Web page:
Photography and Digital Transformation
The maturing of digital-art software opens numerous creative pathways for producing new artwork. Digitally produced art is like any other art. It is visualized first in the mind of the artist and later turned into a visual object. The software doesn’t create the art any more than a canvas, brushes, and paint created Van Gogh’s Starry Night. Brushes and software are simply tools used by the artist to transfer the art in his or her mind to a visual medium.
However, software combined with high-resolution computer screens lets the artist create at rates unknown in analog work. Hundreds of new ideas can be quickly investigated to test a wide variety of form and color combinations while the artist searches for the visual representation that most closely matches the picture in their head.
The whole process is stimulating and engaging. Because of the wide array of options and techniques, digital art also offers numerous surprises during the creation process. Simply put, digital art is fun.
The cover image above started with this photo taken by nature photographer CF Lovelace. A beautiful winter morning scene with snow and ice crystals rimming a red flower.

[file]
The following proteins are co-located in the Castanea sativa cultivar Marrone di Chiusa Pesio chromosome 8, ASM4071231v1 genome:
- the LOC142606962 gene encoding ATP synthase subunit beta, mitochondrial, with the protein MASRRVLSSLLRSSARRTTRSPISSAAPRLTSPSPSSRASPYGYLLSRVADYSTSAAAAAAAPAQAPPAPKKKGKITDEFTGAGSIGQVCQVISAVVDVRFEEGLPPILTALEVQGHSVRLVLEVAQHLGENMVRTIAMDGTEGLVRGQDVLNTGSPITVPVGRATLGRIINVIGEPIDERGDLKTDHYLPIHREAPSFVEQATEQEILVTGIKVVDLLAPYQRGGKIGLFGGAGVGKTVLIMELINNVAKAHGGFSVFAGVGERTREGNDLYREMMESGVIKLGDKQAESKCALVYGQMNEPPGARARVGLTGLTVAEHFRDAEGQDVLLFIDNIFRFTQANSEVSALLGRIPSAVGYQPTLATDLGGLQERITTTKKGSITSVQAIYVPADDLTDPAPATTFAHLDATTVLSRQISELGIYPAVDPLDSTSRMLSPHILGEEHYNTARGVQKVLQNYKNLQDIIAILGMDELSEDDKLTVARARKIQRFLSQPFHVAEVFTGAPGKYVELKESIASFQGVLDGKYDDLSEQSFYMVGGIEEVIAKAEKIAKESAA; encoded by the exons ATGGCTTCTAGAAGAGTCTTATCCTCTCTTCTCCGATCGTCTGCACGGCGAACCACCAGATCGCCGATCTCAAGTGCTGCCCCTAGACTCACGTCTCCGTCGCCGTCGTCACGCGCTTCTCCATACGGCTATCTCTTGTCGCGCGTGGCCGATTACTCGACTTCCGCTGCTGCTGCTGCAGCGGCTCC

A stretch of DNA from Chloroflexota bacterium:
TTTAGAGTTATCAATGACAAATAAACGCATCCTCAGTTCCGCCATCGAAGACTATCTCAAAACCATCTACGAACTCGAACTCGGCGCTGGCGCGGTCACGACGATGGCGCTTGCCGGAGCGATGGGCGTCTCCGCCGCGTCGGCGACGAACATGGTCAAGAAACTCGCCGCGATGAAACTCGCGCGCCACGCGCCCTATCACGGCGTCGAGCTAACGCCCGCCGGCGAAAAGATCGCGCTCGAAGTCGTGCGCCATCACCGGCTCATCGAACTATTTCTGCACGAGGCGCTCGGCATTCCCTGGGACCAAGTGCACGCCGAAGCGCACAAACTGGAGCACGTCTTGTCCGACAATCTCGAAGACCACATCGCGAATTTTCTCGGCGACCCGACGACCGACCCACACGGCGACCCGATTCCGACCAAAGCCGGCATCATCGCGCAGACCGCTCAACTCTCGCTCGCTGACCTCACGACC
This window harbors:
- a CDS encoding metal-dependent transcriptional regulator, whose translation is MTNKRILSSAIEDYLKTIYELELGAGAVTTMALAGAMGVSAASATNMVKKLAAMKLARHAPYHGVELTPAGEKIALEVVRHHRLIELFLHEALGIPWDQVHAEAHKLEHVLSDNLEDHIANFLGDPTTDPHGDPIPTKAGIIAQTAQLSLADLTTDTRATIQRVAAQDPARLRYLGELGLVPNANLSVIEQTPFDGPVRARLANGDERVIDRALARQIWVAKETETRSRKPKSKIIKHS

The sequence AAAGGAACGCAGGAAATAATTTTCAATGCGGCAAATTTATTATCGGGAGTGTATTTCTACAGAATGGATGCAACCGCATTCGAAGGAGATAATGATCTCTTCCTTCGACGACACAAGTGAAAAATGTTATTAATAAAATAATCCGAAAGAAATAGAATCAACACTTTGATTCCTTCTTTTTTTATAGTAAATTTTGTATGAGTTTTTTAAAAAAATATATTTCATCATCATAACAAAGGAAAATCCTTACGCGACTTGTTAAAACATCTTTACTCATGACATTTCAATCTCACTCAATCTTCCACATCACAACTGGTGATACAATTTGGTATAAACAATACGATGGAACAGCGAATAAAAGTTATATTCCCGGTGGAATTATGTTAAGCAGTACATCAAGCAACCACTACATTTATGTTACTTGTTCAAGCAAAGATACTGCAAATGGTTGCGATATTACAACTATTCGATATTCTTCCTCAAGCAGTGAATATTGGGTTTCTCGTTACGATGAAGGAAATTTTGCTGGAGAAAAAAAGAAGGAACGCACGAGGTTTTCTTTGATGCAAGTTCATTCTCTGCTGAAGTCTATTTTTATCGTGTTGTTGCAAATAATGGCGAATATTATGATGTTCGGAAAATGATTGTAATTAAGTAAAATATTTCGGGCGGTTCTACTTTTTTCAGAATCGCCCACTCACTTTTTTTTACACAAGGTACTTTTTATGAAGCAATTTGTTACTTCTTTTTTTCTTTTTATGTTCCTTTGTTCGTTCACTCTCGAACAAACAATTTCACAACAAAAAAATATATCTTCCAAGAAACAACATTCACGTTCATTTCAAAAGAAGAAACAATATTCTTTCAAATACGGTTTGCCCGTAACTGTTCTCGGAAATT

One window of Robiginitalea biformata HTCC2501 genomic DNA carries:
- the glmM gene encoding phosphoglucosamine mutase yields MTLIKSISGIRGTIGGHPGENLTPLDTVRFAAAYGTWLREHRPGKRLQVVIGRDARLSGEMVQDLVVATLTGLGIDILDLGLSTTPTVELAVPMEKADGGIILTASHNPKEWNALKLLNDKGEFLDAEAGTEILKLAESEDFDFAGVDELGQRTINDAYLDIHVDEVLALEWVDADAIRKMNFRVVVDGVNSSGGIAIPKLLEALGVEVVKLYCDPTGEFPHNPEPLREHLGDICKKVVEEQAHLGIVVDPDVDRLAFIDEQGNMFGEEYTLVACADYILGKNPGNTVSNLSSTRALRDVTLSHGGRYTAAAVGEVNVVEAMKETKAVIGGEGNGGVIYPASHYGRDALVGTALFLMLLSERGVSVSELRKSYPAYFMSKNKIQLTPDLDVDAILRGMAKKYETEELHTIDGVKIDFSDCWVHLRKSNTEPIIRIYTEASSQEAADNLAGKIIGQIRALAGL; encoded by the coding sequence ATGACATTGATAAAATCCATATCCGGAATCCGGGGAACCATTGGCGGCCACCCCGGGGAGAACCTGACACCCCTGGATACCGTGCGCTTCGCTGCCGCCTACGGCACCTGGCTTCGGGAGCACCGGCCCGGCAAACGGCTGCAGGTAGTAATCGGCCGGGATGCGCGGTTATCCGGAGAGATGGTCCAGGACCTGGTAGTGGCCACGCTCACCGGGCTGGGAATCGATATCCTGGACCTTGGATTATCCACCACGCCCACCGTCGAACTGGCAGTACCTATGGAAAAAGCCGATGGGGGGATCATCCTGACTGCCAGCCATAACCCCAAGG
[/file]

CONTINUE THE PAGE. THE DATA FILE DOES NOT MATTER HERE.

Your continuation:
How did one image morph into something completely different? I will take you through the process.
It’s important to note the first stage of my process was the raw photo. This particular image had a combination of form and color that caught my imagination. I recognized something in the picture waiting to be discovered. Choosing the initial raw image for digital transformations is the most important part of your workflow.
My first modification was squaring off the picture and converting it to a 300 dpi image.
Next, I ramped up the color vibrancy and saturation levels. I saw something abstract in my mind and wanted bold colors.
I then took a big leap from reality and extruded the entire image in 30-pixel blocks.
On a hunch, I blurred the center of the original flower and ramped up the contrast, slightly darkening the center.
The flower originally had a clockwise rotation, so I over-rotated the entire image.
Finally, I adjusted the hue to a blue scale.
My wife’s comment was “Digital Trickery.” I don’t think she meant this in a good sense.
Humm… Who am I to say?